Although this could very well be a picture of me finding a new treasure at a favorite nursery, it's actually an illustration by David Catrow for a children's book called Plantzilla.

Friday, June 10, 2016

Watson's in June

Fresh strawberries purchased directly from the grower are one of my favorite June treats.  For those of you (are there any of you?) who have only eaten those huge tough strawberry-like  things offered in supermarkets year round, real, fresh-picked strawberries are an entirely different experience. Think of the difference between a rubbery, flavorless, mid-winter supermarket tomato and one picked from your garden.   Anyway, there are several growers in the valley in which Watson's nursery is located. Since I had to get some berries anyway, might as well visit Watson's as well, right?   Exciting news, on the way from the strawberry place to Watson's, I saw a sign for a new nursery.  Nothing big or fancy, just a start-up with what appeared from the road to be a nice selection of potted roses, and perennials.  They were closed but I hope to check them out on my next strawberry run. It's so exciting to see a new nursery pop up these days.  I'm old enough to remember when Watson's first opened it's much smaller retail area.  I bought my first Fuchsia basket in this state from Watson's in 1984.

Now Watson's operates in a series of  Belgian-built, state of the art steel and glass houses.

See many previous visits here. Watson's is a large full-service nursery with a staff of 50 which explains how things always look so tidy and clean.  There are always several folks around primping the plants, deadheading, etc.

Stachys ‘Bello Grigio’  is everywhere now.  From my experience, it abhors shade and good moist soil, preferring sun, poor soil, and neglect in the hell strip.

Gratuitous plant sex scenes. 

If you're looking for a rusty metal horse, Watson's has you covered!

Aluminum garbage can planters.

Hosta 'Electrocution'  Hmmm. 

Less lethal friends. 

You can prepare for the fourth of July

or your vacation at the beach. 

Upon what kind of alien beach did these shiny beauties wash?  I kind of dig them.

This planter creature is pretty cool, too. 

Want a garden room but lack a green thumb?  All it takes is a little green in your wallet and a bunch of silk and voila -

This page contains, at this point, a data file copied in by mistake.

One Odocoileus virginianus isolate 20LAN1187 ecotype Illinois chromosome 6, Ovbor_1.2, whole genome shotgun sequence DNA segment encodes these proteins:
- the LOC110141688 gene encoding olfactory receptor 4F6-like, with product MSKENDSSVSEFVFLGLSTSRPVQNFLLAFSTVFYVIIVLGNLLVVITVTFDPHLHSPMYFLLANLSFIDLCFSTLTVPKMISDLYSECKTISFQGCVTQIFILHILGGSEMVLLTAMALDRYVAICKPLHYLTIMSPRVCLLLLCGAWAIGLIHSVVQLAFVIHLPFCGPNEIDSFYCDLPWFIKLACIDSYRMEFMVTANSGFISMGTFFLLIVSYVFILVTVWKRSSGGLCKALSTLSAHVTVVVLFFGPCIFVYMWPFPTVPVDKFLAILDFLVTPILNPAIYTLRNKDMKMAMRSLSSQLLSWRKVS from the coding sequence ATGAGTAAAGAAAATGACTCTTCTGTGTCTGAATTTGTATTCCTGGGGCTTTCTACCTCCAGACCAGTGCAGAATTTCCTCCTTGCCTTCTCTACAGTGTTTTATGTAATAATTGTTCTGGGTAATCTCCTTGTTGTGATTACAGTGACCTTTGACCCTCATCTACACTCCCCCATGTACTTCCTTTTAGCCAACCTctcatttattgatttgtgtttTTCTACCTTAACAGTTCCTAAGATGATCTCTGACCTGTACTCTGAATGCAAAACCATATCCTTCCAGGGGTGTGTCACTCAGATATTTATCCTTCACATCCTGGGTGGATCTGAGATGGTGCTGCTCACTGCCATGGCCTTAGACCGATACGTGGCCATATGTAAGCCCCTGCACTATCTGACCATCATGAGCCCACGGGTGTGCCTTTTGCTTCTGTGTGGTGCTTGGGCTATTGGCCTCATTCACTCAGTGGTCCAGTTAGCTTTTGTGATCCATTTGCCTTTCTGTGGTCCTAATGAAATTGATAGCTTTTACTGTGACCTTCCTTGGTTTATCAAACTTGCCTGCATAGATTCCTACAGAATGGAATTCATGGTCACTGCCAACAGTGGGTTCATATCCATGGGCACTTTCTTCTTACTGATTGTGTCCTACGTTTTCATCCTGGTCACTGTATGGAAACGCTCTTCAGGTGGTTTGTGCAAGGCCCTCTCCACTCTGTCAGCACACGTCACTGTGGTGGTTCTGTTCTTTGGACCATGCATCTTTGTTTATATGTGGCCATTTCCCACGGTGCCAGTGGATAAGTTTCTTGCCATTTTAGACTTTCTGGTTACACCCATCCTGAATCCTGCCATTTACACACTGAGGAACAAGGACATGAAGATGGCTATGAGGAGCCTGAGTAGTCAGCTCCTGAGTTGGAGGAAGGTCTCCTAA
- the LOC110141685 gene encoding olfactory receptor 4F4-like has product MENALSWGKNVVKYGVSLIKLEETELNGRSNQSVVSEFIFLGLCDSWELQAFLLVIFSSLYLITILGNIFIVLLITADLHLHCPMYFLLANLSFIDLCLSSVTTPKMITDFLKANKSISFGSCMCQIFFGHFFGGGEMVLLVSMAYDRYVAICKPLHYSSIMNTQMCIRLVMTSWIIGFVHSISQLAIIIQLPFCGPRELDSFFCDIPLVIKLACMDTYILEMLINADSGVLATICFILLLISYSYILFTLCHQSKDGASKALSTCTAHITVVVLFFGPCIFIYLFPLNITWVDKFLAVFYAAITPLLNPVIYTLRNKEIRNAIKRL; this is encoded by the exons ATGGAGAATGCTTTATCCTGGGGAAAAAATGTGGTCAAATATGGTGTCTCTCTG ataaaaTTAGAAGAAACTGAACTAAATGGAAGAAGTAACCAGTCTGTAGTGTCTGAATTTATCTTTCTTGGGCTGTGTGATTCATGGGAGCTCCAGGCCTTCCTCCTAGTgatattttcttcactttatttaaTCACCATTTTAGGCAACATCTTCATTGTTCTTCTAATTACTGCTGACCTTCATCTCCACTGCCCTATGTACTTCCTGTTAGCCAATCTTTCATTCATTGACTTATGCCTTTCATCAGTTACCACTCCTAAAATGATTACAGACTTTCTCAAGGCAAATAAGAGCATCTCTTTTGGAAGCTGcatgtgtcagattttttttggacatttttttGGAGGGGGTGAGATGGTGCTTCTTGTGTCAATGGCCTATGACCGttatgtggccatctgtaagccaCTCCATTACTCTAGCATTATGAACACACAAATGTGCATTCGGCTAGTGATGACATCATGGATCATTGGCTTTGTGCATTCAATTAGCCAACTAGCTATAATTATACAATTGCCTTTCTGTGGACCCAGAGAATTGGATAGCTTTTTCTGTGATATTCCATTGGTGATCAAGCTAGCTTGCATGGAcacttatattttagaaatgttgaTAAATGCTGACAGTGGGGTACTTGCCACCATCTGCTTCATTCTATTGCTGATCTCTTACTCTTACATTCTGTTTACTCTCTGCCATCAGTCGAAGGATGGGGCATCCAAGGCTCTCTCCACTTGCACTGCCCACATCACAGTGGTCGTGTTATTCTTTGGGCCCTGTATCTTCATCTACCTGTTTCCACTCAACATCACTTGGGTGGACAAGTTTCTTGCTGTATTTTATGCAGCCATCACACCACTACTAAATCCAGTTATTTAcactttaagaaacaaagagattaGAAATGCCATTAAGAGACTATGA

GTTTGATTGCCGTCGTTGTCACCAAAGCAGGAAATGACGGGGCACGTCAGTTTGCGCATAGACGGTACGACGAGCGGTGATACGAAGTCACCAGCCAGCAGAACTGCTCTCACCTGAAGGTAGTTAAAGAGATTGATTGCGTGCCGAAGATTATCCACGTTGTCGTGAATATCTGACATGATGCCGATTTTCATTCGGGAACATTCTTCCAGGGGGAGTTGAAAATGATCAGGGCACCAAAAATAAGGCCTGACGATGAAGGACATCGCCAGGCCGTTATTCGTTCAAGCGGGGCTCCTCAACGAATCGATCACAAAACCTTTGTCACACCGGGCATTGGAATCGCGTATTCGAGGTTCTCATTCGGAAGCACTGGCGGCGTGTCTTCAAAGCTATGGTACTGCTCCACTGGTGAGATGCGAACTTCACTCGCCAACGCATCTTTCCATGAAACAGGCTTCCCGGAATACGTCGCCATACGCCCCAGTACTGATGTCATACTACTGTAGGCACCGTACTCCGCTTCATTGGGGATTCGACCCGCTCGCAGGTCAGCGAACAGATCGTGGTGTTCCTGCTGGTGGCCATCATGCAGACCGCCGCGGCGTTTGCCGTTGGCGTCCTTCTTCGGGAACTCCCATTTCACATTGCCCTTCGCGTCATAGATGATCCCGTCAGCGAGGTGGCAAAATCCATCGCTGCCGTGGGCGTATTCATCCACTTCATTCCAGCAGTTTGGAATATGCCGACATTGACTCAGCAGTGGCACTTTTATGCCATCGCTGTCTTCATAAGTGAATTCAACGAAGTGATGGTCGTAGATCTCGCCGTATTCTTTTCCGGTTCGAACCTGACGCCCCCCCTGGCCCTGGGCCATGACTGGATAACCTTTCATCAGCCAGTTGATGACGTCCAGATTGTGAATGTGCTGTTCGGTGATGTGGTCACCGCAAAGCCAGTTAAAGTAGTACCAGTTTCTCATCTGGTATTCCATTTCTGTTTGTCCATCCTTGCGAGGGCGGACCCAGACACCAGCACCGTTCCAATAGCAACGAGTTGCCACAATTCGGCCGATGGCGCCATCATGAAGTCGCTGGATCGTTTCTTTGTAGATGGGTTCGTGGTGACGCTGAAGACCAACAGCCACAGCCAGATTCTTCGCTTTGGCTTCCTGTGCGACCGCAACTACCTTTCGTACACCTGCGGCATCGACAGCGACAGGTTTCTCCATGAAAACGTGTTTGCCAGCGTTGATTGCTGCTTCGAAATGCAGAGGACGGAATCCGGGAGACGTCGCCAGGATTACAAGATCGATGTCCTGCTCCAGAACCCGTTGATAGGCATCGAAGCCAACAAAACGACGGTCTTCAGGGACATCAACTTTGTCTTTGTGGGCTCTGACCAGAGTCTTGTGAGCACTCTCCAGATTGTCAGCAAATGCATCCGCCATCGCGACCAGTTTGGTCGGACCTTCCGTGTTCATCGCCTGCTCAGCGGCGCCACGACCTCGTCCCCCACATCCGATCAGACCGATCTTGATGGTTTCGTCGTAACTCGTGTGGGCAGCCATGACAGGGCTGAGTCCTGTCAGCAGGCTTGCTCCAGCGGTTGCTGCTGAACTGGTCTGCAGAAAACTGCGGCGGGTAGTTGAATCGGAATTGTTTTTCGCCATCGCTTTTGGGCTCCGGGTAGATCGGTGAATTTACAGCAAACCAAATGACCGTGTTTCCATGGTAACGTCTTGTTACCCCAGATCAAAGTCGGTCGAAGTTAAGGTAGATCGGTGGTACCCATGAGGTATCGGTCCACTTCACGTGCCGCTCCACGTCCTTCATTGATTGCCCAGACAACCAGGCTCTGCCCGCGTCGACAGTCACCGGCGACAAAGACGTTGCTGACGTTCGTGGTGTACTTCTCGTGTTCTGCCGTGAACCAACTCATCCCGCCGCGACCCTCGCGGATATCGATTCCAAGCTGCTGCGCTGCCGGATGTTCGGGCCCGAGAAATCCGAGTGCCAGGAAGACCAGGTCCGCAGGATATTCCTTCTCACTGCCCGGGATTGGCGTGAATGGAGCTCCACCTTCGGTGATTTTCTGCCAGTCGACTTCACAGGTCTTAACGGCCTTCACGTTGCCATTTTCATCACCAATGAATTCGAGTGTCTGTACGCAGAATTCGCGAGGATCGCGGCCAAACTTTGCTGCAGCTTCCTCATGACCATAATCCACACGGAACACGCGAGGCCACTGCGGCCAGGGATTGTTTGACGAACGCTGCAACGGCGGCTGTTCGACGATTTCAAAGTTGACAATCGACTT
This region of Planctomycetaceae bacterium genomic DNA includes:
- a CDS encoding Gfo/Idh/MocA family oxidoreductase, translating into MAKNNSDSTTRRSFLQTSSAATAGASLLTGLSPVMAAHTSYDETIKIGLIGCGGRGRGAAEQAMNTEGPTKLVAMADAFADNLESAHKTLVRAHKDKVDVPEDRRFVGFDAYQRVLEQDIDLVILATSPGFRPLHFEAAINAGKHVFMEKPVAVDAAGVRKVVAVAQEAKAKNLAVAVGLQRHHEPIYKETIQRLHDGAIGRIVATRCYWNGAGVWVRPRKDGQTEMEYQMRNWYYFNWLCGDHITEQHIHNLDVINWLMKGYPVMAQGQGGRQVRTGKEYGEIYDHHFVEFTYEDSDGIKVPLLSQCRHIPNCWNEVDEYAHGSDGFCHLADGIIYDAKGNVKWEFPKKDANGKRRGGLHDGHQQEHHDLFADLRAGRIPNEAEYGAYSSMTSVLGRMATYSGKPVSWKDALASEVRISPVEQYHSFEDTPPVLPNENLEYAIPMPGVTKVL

Can't go wrong with blue and yellow!

There's always color to be had here!  

A quiet moment at the cafe.

I forgot the name of this seriously tempting hydrangea with burgundy foliage and red, yes red, flowers.

So, what made it into the cart?  

A couple more New Guinea impatiens, orange tuberous begonias for a turquoise pot, and Tagetes 'Lemon Gem' which I grow for the awesome fragrance of the foliage.

May your weekend be as bright and cheerful as the colors of these flowers!  Sorticulture takes place in Everett this weekend and I hope to attend for the first time.  By all accounts, it's incredible!  Will I see you there?


  1. Same scenario here with Strawberries. Mass produced ones in Spain are juicy but tasteless, whilst small and less perfect looking ones are just so sweet. Have a fab weekend!

  2. You'll have to tell us all about Sorticulture. I've been wanting to go for years, but it will have to wait till the future. Maybe next year. Have fun!

  3. Mmm..farm fresh berries are the BEST!

    This place looks great - much like Mulbak's and Sky Nurseries in Seattle. What's up with giganto nursery/home stores up there? You guys have it made!

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  5. I'm also thinking Sky Nursery when seeing your pictures. I can spend hours in such a plant and knick-knack heaven. I have lamb-ears on the parking strip: not much to look at in winter, but they always come back soft and silvery, and ask for so little in return. The octopus-planter: YUM! I went to Sorticulture last year: I loved it: a spectacular setting in the park. You'll have a wonderful time! (plan on using the Park-and-Ride).

  6. Fresh local fruit is the best plus you get a drive in the country to stop at great nurseries like Watson's. Our best local strawberries don't make it to the stores because they sell out at the farm.

  7. Another well-stocked nursery with beautiful displays - you folks in the PNW have it tough. Enjoy your weekend, Peter!

  8. Thank you Peter!
    ‘Bello Grigio’ survived last winter in my garden. It grows in part shade and relatively poor soil.
    ... I got dizzy looking at the Sorticulture vendors... I'm not sure I'm brave enough to go there -too many temptations!

  9. Wow, great place! The colors and the chairs are eye-popping. Sounds like you have some great memories of shopping there over the years.

  10. Watson's is always a visual treat.

  11. I had to do a double take -- I thought you wrote "pimping" the plants instead of "primping." I'm glad you've figured out the secret to that stachys. I haven't succumbed this year and just walk briskly by when I see it at nurseries. Full sun, poor soil here is certain death. My next attempt would be a container....if I found the stachys really cheap.

  12. I'm not ready for usung trash cans as planters. Nope.


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